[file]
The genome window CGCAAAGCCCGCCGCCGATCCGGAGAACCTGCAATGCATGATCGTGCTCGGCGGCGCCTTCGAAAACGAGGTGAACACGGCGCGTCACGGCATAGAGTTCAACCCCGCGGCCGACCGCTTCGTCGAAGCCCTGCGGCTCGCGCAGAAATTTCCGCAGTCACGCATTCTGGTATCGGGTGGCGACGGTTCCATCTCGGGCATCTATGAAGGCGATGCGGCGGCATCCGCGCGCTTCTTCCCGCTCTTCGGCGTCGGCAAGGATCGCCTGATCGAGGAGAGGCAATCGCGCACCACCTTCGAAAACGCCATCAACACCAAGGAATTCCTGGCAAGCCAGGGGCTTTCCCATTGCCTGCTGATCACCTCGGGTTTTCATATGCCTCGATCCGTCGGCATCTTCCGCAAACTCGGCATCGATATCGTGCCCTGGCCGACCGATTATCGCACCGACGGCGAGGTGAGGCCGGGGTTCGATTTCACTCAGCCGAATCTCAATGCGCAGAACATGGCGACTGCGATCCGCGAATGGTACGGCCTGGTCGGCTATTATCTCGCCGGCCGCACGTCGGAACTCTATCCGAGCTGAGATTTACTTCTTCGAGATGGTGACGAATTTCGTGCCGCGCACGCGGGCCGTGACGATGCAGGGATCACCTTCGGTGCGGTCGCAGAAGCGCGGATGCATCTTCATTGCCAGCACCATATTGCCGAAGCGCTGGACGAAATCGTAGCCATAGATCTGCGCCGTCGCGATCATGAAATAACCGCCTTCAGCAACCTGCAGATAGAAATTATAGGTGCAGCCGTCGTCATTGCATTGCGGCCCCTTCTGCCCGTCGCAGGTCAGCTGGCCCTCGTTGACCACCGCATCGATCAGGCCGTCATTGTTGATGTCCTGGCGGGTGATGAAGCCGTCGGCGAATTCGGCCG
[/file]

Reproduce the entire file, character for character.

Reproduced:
The genome window CGCAAAGCCCGCCGCCGATCCGGAGAACCTGCAATGCATGATCGTGCTCGGCGGCGCCTTCGAAAACGAGGTGAACACGGCGCGTCACGGCATAGAGTTCAACCCCGCGGCCGACCGCTTCGTCGAAGCCCTGCGGCTCGCGCAGAAATTTCCGCAGTCACGCATTCTGGTATCGGGTGGCGACGGTTCCATCTCGGGCATCTATGAAGGCGATGCGGCGGCATCCGCGCGCTTCTTCCCGCTCTTCGGCGTCGGCAAGGATCGCCTGATCGAGGAGAGGCAATCGCGCACCACCTTCGAAAACGCCATCAACACCAAGGAATTCCTGGCAAGCCAGGGGCTTTCCCATTGCCTGCTGATCACCTCGGGTTTTCATATGCCTCGATCCGTCGGCATCTTCCGCAAACTCGGCATCGATATCGTGCCCTGGCCGACCGATTATCGCACCGACGGCGAGGTGAGGCCGGGGTTCGATTTCACTCAGCCGAATCTCAATGCGCAGAACATGGCGACTGCGATCCGCGAATGGTACGGCCTGGTCGGCTATTATCTCGCCGGCCGCACGTCGGAACTCTATCCGAGCTGAGATTTACTTCTTCGAGATGGTGACGAATTTCGTGCCGCGCACGCGGGCCGTGACGATGCAGGGATCACCTTCGGTGCGGTCGCAGAAGCGCGGATGCATCTTCATTGCCAGCACCATATTGCCGAAGCGCTGGACGAAATCGTAGCCATAGATCTGCGCCGTCGCGATCATGAAATAACCGCCTTCAGCAACCTGCAGATAGAAATTATAGGTGCAGCCGTCGTCATTGCATTGCGGCCCCTTCTGCCCGTCGCAGGTCAGCTGGCCCTCGTTGACCACCGCATCGATCAGGCCGTCATTGTTGATGTCCTGGCGGGTGATGAAGCCGTCGGCGAATTCGGCCG